Solar Power Colorado 2012: The Potential for solar thermal
10 February 2012
Here at Solar Power Colorado, solar thermal was referred to as the sleeping giant of renewable energy. That’s probably because, while solar PV efficiency currently tops out at about 20%, commercially available solar thermal efficiencies can be up to 80% efficient.
Solar thermal is a loose term for any device that uses the sun’s heat, rather than converting its energy into electricity, which accounts for its improved efficiency over PV. Solar thermal most often comes in the form of panels with a liquid underneath them. That liquid can then be used to heat water, the air inside a home, a pool, or even provide electricity and cooling when hooked up to a sterling engine, like the systems provided by Cool Energy.
In 2008, 28GW of solar thermal were installed worldwide, with China making up 78% of that. By contrast, the US had less than 1% of the market. Solar thermal systems are installed on more than 60 million homes in China and 10 million in European. In the US, fewer than 1 million homes have solar thermal of any kind. According to Tony Montgomery, Energy Organizer for the Colorado Environmental Coalition and co-Founder of the Solar Thermal Alliance of Colorado, “China is going full bore about developing every energy source they can. Many countries only have policies for solar thermal, while we have everything but.”
In 2010, there was about 5MW installed in the US. The Colorado Solar Thermal Alliance estimates that number could conservatively be 780MW by 2050. That means that it will be a $1 billion dollar industry, employing almost 25,000 people nationally by then. Of solar thermal costs, 2/3 are related to labor, meaning more money stays in the community where it is installed, a huge benefit for communities struggling in a tough economy.
Because solar thermal can run the gamut from simple, passive hot water heating to utility-scale concentrating solar power, one of the largest obstacles has been figuring out how solar thermal fits into existing renewable energy policy.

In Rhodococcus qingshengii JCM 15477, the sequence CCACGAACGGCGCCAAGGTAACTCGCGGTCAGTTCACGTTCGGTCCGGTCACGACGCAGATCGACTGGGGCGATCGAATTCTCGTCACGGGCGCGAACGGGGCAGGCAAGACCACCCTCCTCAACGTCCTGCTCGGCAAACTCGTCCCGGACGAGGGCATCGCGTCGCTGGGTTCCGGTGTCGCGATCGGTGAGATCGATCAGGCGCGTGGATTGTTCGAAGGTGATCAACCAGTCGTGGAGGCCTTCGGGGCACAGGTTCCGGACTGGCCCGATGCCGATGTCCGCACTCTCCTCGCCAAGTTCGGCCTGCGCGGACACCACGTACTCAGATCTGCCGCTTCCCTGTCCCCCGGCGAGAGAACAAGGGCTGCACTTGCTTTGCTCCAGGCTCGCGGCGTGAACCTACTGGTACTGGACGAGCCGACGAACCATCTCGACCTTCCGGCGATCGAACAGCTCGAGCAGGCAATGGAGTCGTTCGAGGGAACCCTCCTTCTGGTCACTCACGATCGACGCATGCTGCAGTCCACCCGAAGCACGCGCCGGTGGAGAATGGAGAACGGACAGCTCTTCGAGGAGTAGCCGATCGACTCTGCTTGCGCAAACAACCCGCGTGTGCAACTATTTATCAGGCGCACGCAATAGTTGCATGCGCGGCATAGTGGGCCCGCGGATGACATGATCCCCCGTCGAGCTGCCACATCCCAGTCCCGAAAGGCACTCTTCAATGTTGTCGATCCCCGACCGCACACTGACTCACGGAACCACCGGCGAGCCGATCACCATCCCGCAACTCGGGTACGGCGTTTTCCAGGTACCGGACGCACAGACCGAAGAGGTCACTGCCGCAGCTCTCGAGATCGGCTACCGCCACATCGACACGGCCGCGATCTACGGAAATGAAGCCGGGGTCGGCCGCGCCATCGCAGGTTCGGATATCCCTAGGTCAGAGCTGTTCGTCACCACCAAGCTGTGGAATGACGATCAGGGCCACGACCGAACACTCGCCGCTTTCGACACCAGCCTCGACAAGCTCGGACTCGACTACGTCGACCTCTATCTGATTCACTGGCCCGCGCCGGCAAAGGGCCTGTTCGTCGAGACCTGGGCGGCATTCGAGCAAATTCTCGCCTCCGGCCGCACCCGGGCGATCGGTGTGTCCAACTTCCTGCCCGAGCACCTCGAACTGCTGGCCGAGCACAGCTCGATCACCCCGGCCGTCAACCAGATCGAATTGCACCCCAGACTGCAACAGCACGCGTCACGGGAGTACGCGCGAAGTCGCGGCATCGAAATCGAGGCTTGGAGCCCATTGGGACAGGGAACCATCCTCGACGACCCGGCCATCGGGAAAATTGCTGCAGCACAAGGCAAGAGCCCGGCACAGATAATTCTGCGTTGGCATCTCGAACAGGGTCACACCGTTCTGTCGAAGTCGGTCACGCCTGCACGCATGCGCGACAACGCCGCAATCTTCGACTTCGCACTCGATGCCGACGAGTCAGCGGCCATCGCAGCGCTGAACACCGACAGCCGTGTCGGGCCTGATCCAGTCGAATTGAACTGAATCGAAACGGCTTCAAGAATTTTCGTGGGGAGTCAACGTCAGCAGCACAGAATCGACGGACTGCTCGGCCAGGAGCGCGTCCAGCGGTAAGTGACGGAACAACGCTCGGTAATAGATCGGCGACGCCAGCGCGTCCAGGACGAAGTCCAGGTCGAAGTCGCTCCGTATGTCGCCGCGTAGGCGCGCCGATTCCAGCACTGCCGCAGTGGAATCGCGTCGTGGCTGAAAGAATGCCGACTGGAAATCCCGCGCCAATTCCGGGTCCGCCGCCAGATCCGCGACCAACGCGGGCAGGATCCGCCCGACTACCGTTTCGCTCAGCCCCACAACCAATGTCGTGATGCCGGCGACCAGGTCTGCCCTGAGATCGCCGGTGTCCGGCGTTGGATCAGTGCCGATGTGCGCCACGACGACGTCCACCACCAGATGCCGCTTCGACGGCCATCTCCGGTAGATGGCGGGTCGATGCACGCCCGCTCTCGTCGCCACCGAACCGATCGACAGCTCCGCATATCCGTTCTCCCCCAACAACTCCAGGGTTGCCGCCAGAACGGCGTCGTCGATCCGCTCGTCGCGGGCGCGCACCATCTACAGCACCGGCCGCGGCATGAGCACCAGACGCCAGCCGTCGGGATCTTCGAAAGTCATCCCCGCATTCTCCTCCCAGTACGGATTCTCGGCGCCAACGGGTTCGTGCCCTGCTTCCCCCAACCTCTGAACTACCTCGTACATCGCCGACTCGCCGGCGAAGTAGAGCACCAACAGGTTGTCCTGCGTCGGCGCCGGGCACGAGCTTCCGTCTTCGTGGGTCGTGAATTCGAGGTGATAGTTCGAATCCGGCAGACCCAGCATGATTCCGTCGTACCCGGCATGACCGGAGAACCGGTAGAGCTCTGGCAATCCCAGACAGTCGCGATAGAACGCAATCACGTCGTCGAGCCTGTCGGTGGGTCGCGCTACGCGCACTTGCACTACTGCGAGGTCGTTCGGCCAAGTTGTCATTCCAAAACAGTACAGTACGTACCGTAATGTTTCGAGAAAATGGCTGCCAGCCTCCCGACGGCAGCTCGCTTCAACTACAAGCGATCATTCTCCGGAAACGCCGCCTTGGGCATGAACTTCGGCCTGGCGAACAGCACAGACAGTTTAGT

The EU, United Kingdom, and Canada are all making solar thermal an important part in their renewable energy plans for the future. The EU, for example, has the goal in place to generate 50% of heating requirements through solar thermal by 2050. That’s quite a lot for a continent with decidedly less sunshine than we get here.
Consistent policies and incentives are needed to allow us to catch up with the rest of the world. The problem becomes quantifying the energetic advantage of a solar thermal system. The renewable portfolio standard (RPS), arguably the most important policy driver for renewable energy, is based on electricity generation, so measures of electricity and fuel not used for heating are difficult to monetize. As a result, there is no impetus for utilities to encourage solar thermal because it reduces their business without contributing to their RPS requirements.
One approach would be to broaden demand-side management and efficiency incentives to include solar thermal. Another would be to create a second renewable portfolio standard, this one centered on Btu (British thermal units, the most common measure of heat), which could apply to biomass, geothermal, and solar thermal.
Currently, most homes are heated by natural gas, which has created an additional obstacle for solar thermal because it is so cheap and isn’t considered as dirty as other forms of carbon-based energy. Despite this, a solar thermal system can pay for itself in as little as 5 years because of its efficiency; a fact that hasn’t caught on with the public, yet. But, the members of the Solar Thermal Alliance of Colorado are confident that once policy catches up with technology and the public learns about its advantages, solar thermal is going to awaken and become a vital part of our energy portfolio.
Written by Sydney Kaufman, Contributing Editor, US, Solar Novus Today
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Originally posted 2012-02-10 19:47:19. Republished by Blog Post Promoter
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